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Tickers in this Article: AN, WFMI, WSM, FINL, FL
Over the long run, retailers (and, by extension, retail stocks) have the potential to do extremely well. After all, we have proven ourselves to be a nation of spenders rather than savers. However, in the near-term we should remain cautious on the sector, as it could take several quarters for consumers to return to their old habits.

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However, in spite of cautiousness, it is important to note that some retailers have actually been turning in better-than-expected earnings per share. Below are some companies screened on Monday, May 11. All of these companies have beaten expectations in their last reported quarter by more than 10%.

Company Last Q- Earnings-Actual Last Q-Earnings Estimate
AutoNation (NYSE:AN) 23 cents 16 cents
Finish-Line (Nasdaq:FINL) 36 cents 32 cents
Foot Locker (NYSE:FL) 24 cents 16 cents
Whole Foods (Nasdaq:WFMI) 24 cents 18 cents
William Sonoma (NYSE:WSM) 31 cents 16 cents

Although the economy remains in a state of flux, the Florida-based automotive retailer's stock price is actually trading near its 52-week high. That is a positive for the simple reason that it is likely to draw retail and institutional investor attention. Remember, investors like to jump on winners.

There are some other positive attributes that are worth noting:

  1. In spite of everything, the company is still expected to earn 94 cents a share this year. Also, according to Thomson Financial Networks, it's expected to grow 11% per annum in the next five years.
  2. With the economy seemingly on the mend, the company could see a nice sales pickup in the several quarters. That could propel the share price, too.
  3. Data shows it has beaten expectations in each of the last two reported quarters. Its ability to live up to and actually surpass expectations in those periods will allow it to garner eyeballs. Note specifically that in its most recently announced quarter it sported earnings excluding items of 23 cents, which was better than the 16 cents Wall Street analysts had reportedly been expecting. (Predicting sales growth can be something of a black art - unless you ask the right questions; read Great Expectations: Forecasting Sales Growth.)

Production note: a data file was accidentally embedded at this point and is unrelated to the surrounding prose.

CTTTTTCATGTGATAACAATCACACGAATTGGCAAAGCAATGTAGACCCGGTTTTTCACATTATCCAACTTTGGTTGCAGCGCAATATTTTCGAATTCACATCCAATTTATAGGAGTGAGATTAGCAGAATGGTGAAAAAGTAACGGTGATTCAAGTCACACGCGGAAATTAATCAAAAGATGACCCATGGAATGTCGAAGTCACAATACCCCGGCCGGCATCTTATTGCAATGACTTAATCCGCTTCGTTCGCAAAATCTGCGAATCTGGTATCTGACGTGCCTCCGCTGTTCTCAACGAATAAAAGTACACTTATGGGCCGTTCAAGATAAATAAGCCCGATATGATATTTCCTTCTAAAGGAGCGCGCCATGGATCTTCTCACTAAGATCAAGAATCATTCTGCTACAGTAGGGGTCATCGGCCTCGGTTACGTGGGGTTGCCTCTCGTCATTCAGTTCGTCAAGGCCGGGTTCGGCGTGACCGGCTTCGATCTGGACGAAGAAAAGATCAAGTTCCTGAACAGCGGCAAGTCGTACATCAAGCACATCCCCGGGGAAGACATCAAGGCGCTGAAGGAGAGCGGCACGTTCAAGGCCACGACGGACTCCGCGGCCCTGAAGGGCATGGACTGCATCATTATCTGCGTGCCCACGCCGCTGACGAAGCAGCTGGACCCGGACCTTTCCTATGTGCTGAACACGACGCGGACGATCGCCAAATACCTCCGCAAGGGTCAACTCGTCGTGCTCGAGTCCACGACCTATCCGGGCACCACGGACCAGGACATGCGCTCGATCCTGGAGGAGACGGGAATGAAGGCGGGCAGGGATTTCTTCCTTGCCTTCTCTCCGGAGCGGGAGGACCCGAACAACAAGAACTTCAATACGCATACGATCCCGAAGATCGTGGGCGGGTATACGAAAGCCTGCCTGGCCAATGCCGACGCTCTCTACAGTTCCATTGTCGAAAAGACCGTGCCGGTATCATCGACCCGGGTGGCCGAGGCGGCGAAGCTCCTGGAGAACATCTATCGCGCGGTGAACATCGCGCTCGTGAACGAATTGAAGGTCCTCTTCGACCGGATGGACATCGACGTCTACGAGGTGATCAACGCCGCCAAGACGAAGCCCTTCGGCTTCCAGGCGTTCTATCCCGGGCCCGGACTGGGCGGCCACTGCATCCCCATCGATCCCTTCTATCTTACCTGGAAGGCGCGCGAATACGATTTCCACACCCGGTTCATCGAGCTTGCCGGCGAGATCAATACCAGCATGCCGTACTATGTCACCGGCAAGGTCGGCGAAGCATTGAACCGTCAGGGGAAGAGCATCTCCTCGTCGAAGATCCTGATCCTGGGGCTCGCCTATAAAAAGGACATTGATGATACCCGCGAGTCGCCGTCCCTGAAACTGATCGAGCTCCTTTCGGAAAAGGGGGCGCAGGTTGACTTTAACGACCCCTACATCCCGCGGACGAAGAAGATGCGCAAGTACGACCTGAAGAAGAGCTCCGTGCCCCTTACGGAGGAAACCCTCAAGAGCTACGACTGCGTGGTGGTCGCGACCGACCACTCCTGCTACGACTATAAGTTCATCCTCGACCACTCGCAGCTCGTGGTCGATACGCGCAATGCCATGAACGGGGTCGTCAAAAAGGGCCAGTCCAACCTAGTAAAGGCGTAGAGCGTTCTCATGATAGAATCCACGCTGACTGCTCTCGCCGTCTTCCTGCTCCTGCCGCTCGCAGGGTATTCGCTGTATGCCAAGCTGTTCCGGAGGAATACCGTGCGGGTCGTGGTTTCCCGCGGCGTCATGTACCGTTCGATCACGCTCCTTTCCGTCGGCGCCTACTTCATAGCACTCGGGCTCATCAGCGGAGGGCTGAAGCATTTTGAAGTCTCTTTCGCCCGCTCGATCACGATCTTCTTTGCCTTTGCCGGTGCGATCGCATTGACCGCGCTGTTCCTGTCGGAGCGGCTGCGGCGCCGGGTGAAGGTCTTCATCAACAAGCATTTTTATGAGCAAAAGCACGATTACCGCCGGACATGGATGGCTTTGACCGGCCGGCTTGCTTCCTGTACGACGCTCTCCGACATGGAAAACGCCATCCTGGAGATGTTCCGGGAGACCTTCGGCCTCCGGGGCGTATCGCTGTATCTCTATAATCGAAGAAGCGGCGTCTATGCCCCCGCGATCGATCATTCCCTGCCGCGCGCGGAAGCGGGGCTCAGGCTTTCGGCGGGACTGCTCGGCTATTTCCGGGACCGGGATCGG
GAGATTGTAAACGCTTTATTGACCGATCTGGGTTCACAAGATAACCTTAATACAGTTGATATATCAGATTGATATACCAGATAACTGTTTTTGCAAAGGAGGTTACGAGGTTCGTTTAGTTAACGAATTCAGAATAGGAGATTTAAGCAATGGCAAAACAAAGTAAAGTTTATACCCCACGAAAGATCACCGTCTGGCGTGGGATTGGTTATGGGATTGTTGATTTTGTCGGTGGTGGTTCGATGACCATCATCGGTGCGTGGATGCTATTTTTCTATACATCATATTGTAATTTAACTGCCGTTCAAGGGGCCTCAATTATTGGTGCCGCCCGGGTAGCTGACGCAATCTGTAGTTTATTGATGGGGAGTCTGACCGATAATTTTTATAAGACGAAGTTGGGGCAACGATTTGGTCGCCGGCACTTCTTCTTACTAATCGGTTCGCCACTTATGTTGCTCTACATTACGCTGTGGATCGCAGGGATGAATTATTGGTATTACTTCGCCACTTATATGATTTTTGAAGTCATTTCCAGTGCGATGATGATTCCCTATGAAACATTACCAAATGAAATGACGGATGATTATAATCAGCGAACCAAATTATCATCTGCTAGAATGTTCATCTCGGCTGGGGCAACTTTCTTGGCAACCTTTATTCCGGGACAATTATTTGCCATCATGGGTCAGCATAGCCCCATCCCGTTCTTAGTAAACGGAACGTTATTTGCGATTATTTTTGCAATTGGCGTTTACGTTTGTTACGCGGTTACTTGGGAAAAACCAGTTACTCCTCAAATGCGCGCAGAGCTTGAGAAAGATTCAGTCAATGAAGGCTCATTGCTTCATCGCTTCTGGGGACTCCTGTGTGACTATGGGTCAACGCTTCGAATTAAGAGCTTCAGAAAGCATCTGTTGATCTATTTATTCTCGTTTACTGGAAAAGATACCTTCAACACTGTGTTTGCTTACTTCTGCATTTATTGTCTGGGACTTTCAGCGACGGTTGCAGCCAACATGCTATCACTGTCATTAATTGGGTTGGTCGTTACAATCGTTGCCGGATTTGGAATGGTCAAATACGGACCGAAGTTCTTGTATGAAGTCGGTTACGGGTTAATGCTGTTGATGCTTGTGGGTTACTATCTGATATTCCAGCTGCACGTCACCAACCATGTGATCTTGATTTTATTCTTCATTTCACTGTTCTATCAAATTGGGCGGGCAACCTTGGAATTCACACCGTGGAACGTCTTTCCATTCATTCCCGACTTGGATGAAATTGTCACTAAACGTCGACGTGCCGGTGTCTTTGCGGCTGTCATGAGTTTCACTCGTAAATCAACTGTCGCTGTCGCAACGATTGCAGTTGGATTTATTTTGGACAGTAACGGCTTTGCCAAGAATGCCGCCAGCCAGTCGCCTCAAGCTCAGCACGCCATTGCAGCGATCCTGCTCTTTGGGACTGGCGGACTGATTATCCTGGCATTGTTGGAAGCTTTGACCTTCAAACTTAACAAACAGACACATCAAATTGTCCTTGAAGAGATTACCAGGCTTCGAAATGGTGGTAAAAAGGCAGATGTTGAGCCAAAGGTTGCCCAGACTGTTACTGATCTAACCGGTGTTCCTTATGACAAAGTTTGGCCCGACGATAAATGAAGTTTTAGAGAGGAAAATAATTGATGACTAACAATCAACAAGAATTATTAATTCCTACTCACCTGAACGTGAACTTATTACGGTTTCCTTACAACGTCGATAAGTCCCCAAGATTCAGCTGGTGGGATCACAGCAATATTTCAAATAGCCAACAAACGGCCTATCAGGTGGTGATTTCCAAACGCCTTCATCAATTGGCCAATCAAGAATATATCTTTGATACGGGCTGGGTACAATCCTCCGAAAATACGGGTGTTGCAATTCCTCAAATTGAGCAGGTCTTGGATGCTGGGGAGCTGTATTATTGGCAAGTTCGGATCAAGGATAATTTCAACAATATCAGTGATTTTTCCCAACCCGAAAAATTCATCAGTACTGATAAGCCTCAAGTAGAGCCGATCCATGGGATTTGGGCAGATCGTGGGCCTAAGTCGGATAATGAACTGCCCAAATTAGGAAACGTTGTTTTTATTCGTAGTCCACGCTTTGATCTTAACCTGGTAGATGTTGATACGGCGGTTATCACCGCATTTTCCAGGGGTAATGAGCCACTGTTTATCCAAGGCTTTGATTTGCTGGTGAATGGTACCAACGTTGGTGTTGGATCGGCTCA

Shares could trade north of $20 within the next 12 months, if the macroeconomic outlook continues to improve and if the company is able to hit the aforementioned estimate.

Whole Foods
The Texas-based organic foods supermarket chain had been a high flyer at one point. But times have changed. These days, the stock is more than 30% off its 52-week high. To be fair, the company did beat expectations in its last reported quarter. In addition, the estimate for the March quarter has inched up from 17 to 18 cents in the last 30 days, which could attract attention.

However, while the company's stores remain essentially a Mecca for healthy eaters, the competition has been, and will likely continue to be, difficult. For example, many supermarkets these days offer organic fare. And although the economy is making a comeback, consumers will remain quite frugal on that front, and that price will be a big factor in purchases. This may end up benefiting some of the major discounters or wholesalers.

Then there is the valuation issue. At present the company trades at about 28.2 times the current year estimate of 71 cents. I don't think that's awful, but given that the company is expected to grow its bottom line at about a 14.1% clip from 2009 to 2010, it's a bit pricey. (Learn more in our Investment Ratios Tutorial.)

The Bottom Line
Although retail is still a somewhat dangerous place to invest, there are companies out there that are exceeding expectations. One, AutoNation, deserves a closer look. The other, Whole Foods, is one to remain caution of, given its pricey valuation and what could become stiff competition over the next few quarters.

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